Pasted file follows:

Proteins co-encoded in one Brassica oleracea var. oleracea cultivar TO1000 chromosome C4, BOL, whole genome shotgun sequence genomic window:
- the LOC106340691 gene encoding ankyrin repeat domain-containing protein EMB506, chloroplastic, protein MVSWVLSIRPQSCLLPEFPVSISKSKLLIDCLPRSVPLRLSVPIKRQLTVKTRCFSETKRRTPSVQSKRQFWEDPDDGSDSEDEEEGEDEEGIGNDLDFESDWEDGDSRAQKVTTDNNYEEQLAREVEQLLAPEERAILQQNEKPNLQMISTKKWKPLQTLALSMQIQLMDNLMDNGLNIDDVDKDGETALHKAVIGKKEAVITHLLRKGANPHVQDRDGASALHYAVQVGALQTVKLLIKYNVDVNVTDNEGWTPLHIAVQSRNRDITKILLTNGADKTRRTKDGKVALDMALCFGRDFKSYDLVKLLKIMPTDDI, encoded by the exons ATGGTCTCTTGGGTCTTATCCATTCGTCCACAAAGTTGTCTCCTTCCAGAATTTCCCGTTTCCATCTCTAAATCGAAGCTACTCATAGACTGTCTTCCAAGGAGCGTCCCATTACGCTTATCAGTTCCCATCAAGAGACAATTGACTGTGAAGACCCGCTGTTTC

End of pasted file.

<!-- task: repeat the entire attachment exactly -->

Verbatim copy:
Proteins co-encoded in one Brassica oleracea var. oleracea cultivar TO1000 chromosome C4, BOL, whole genome shotgun sequence genomic window:
- the LOC106340691 gene encoding ankyrin repeat domain-containing protein EMB506, chloroplastic, protein MVSWVLSIRPQSCLLPEFPVSISKSKLLIDCLPRSVPLRLSVPIKRQLTVKTRCFSETKRRTPSVQSKRQFWEDPDDGSDSEDEEEGEDEEGIGNDLDFESDWEDGDSRAQKVTTDNNYEEQLAREVEQLLAPEERAILQQNEKPNLQMISTKKWKPLQTLALSMQIQLMDNLMDNGLNIDDVDKDGETALHKAVIGKKEAVITHLLRKGANPHVQDRDGASALHYAVQVGALQTVKLLIKYNVDVNVTDNEGWTPLHIAVQSRNRDITKILLTNGADKTRRTKDGKVALDMALCFGRDFKSYDLVKLLKIMPTDDI, encoded by the exons ATGGTCTCTTGGGTCTTATCCATTCGTCCACAAAGTTGTCTCCTTCCAGAATTTCCCGTTTCCATCTCTAAATCGAAGCTACTCATAGACTGTCTTCCAAGGAGCGTCCCATTACGCTTATCAGTTCCCATCAAGAGACAATTGACTGTGAAGACCCGCTGTTTC